One of the prominent examples is the violation of environmental norms by the companies in the process of carrying out their operations. There have been multiple incidents wherein companies thoroughly damaged the environment because of their callousness and were able to escape liability with a minimal compensation. The illicit activities by Union Carbide Corporation in Bhopal, popularly known as the Bhopal Gas Tragedy case, is still etched in our memories as an epitome of pain and anguish. There have been thousands of instances like this which have marred the environment clearly. Therefore, it won’t be wrong to say that if companies are left to their own volition, they are bound to go astray. Knowing the exploitative nature of these companies, the environmentalist across the globe have tried to come up with a much stricter phenomenon to put a complete halt on the activities of these corporate houses. The concept, popularly known as Green Criminology, started gaining importance in the 1990s when many developing countries opened up their economy by integrating with the World Economy (Globalization). However, as unfortunate as it sounds, Green Criminology is still considered as a pristine arena where the scholars haven’t ventured completely and as a result of which, this area hasn’t progressed completely.


However, one question immediately pops up in my mind regarding the above-stated situation. Even if the international norms are implemented to the fullest, how can you ensure the compliance of such norms at the domestic level? As Austin categorically stated, “International law is a piece of ornamentation”. The countries need to actively adopt those rules in their domestic territories so as to make them implementable in that region. If I talk about my own country, the situation is not very appeasing. In India, The Companies Act, 2013 under section 135 provides for “Corporate Social Responsibility” (CSR) which a company should adhere to in accordance the Schedule VII of the Act. The said Schedule talks about 10 major areas wherein the companies are obligated to invest and these include: Heath, Education, Environment, Agriculture etc. However, the problem with these norms are their voluntary nature and non-bindingness. As a result of which, the government cannot force the companies to adhere to these obligations which have been enshrined under the legislation. In the year, 2019, the government of India came up with a specific penalty for the non-compliance of CSR norms. Later, those were rolled back as the corporate community started rebelling against the government for imposition of such strict penalties. The point that I need to bring home is the flexibility of the governmental regime towards the corporate houses that even laws have become negotiable in the post-modern world.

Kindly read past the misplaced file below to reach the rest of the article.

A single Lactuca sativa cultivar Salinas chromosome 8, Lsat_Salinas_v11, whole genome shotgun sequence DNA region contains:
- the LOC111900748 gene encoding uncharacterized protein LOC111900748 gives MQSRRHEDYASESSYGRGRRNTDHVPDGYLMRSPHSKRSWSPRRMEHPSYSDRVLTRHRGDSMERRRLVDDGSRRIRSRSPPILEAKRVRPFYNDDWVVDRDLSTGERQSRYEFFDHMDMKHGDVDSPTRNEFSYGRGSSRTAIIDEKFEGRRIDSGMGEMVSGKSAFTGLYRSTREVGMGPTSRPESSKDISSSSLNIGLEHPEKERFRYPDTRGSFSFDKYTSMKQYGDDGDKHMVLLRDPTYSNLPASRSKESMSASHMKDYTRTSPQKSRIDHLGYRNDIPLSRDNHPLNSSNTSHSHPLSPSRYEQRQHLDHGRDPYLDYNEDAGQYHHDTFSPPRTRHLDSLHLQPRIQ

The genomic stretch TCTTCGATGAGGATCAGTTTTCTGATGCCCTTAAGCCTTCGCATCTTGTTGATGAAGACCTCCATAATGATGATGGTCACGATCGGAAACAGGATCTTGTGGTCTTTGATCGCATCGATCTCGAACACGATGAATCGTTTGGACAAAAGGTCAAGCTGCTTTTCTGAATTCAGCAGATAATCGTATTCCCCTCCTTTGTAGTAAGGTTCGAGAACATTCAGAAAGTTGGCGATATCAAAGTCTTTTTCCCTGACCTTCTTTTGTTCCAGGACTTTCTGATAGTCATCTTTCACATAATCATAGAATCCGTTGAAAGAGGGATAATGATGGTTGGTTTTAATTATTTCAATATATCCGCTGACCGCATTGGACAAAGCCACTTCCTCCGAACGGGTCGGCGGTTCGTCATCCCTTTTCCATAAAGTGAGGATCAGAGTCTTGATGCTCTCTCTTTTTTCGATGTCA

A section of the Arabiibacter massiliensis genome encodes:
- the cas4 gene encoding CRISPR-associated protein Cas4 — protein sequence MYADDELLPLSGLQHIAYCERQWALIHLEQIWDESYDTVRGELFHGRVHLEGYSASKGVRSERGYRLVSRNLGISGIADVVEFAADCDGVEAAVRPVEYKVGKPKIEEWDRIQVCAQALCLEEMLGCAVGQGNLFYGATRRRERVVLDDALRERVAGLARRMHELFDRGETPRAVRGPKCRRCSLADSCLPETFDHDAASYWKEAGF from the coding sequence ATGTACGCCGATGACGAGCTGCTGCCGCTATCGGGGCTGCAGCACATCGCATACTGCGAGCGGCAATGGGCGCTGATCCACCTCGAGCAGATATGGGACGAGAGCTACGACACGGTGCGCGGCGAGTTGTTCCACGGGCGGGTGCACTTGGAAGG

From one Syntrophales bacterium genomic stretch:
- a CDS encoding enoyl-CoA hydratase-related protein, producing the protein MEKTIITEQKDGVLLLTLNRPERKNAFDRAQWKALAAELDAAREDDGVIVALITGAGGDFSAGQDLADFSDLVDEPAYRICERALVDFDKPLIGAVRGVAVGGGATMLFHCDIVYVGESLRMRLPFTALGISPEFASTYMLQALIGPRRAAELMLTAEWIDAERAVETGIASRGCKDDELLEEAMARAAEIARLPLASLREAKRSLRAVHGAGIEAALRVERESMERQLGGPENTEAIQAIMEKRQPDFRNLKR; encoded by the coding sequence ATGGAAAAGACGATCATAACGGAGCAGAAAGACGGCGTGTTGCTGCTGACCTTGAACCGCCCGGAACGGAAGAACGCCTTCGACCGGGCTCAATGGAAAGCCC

I would like to conclude this piece by emphasizing the need of establishing stricter control on the companies so that they contribute adequately towards the society. Unfortunately, post Globalization, even the state has joined hands with the corporate houses in their illicit endeavours. That has been termed as the Corporate State by many scholars across the globe. When the Corporate State also starts serving the big money, it becomes the Fascist State thereby, disenfranchising the individuals of their rights. Even though, this Corporate Conscience should develop on its own, but if that’s not the case, then the State should step in right away in order to do the needful. I shall not be deliberating upon a long list of suggestion regarding the issue, instead I would leave the piece open-ended for the readers to contemplate and think beyond the narrative. I am a firm believer in the policy of Corporate Social responsibility towards the society and this is something that the Corporate Houses should inculcate as a set of good practices.